Instead, I figured that quoting plain Scripture would be the most valuable approach. Fellow workers would immediately recognize and trust the words of the Bible, eliminating any potential concerns. I assumed there wouldn’t be any licensing issues since I would be using a relatively small amount of Scripture, usually 10 to 15 small passages at a time, well below the typical 500-verse limit.
However, I soon discovered that I hadn’t fully grasped the intricacies of Bible licensing terms. Almost all Bibles include a clause stating that you can quote Scripture up to 500 verses, as long as you don’t share a complete book AND as long as the quoted verses don’t exceed 25% of the total text in which they are used. Many people misinterpret this as limiting the quoted verses to 25% of a book in the Bible. When actually, it refers to the work in which the verses are quoted. This means that sharing plain Scripture is forbidden. Scripture could only make up a quarter of the content on a given page, and the rest had to be filled with personal commentary.
This restriction directly contradicted my intentions for the app. I didn’t want to add my own commentary or paraphrase Scripture. I wanted other ministry workers to use it with confidence, trusting it was the Bible and nothing else. The more I learnt, the more I realized that the licensing terms would effectively kill the concept of my app.
At the time, I had never approached a publisher for permission, and I had no idea how to go about that process. I attempted to research online, but it seemed complex and required establishing my own organization. I contemplated approaching the publisher under the umbrella of the organization I was a part of, but it wouldn’t be scalable. Even if I obtained permission for myself, others would still lack permission to use the app for their own purposes. This directly contradicted the fundamental goal of the project—to create a tool that allowed customizing the content shared, allowing others to choose their own sets of passages.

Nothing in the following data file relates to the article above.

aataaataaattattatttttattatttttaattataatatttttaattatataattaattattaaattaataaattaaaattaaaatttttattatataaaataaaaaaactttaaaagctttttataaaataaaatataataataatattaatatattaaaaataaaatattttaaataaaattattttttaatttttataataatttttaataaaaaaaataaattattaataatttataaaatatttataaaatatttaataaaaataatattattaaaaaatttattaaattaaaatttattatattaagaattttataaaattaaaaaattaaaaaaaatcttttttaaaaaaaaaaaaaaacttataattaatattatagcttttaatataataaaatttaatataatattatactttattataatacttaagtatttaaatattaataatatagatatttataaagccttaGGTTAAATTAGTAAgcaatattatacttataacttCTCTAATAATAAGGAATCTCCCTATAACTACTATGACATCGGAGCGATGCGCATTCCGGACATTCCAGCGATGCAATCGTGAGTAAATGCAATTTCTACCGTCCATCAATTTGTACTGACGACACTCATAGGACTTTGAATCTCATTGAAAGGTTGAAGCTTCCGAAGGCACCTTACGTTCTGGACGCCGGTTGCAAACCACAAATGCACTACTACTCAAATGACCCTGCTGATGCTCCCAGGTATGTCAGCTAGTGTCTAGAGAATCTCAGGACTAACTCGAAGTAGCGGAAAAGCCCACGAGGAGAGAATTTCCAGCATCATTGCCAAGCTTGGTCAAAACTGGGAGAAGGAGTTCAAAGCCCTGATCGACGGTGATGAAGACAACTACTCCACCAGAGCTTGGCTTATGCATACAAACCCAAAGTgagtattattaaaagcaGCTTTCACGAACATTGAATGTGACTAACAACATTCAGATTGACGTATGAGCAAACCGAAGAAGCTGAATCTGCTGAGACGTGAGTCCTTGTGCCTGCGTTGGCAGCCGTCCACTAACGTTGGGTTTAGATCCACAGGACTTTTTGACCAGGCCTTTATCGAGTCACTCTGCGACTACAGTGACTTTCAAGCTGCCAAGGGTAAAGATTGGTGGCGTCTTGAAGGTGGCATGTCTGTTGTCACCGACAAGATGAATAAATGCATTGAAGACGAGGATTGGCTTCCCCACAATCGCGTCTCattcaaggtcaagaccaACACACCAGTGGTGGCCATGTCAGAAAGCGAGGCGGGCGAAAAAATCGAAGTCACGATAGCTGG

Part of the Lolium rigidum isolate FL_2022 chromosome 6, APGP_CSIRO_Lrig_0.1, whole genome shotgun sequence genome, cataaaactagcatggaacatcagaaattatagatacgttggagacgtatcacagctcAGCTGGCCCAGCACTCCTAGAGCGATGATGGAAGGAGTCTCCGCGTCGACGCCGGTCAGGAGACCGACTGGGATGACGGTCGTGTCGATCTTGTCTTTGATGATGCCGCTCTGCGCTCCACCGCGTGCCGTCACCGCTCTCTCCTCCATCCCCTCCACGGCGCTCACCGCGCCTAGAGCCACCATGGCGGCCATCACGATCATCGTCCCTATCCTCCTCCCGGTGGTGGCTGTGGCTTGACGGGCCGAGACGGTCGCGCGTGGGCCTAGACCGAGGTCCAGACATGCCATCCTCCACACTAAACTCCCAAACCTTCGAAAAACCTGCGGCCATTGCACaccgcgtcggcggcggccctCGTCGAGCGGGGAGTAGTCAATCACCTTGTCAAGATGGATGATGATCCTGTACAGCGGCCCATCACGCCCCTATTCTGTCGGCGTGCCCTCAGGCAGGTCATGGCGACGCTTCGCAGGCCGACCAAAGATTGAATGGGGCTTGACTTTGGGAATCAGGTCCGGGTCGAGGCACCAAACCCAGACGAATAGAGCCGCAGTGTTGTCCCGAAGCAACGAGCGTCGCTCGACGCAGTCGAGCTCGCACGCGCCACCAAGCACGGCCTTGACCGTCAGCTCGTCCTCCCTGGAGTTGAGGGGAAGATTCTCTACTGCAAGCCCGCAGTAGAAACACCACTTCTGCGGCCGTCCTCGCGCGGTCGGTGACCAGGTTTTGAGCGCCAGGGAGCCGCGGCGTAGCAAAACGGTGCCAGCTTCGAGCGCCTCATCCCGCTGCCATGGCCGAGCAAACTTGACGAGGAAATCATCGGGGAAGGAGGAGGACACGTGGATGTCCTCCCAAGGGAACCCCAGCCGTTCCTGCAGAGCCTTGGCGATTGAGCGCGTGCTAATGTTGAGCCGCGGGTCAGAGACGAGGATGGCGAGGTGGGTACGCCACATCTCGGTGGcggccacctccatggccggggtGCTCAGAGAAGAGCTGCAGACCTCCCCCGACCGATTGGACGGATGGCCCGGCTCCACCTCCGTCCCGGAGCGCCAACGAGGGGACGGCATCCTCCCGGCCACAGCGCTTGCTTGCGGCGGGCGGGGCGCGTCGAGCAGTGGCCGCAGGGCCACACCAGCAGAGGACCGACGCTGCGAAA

Considering all these factors, it became clear that asking for permission wouldn’t be a viable solution. The very essence of my project relied on enabling others to create their own story sets as well. Without that possibility, the scope of what I was trying to achieve would be severely limited.
I brainstormed various techniques, such as combining different translations to ensure no single translation exceeded a quarter of the work. However, none of these approaches proved suitable, and I was unwilling to exploit any loopholes. I wanted to operate in good faith. After much effort and working on the project for over a year, it became stuck due to those legal barriers and never ended up getting properly launched.
Secure newsletter software
Later on, I established my own organization dedicated to creating apps for mission work. After many years of ministry experience, I had many ideas for projects, particularly ones involving the Bible and different ways of engaging with Scripture. However, as I sat down to evaluate these ideas and consider the roadblocks that might arise, I realized that all the Bible-related projects faced legal hurdles.
I pondered whether these projects would be feasible at all. Technically, I had the skills to create them, and I knew I could overcome any technical obstacles. However, if I encountered a legal barrier, it could bring everything to a halt. This was especially true considering that most Christians rely on only one or two Bible translations.
If my app didn’t include the translations people trusted, it would be rendered useless to a significant number of Christians, not just in English but in other languages as well. It didn’t matter how innovative or feature-rich the app was; without the right translations, it wouldn’t gain traction. This realization made me think: even if I approached publishers for permission, I would likely need to present them with a prototype to demonstrate the app’s value. This meant doing a substantial amount of work upfront, only for them to potentially reject the idea. If they did, it would be a dead-end for the project.
Rather than taking that uncertain path, I opted to focus on other app ideas that would prove valuable to missionaries and others. As a result, my organization’s first major app was secure newsletter software, which gained popularity. Today, there are hundreds of users finding it helpful to safely connect with their supporters.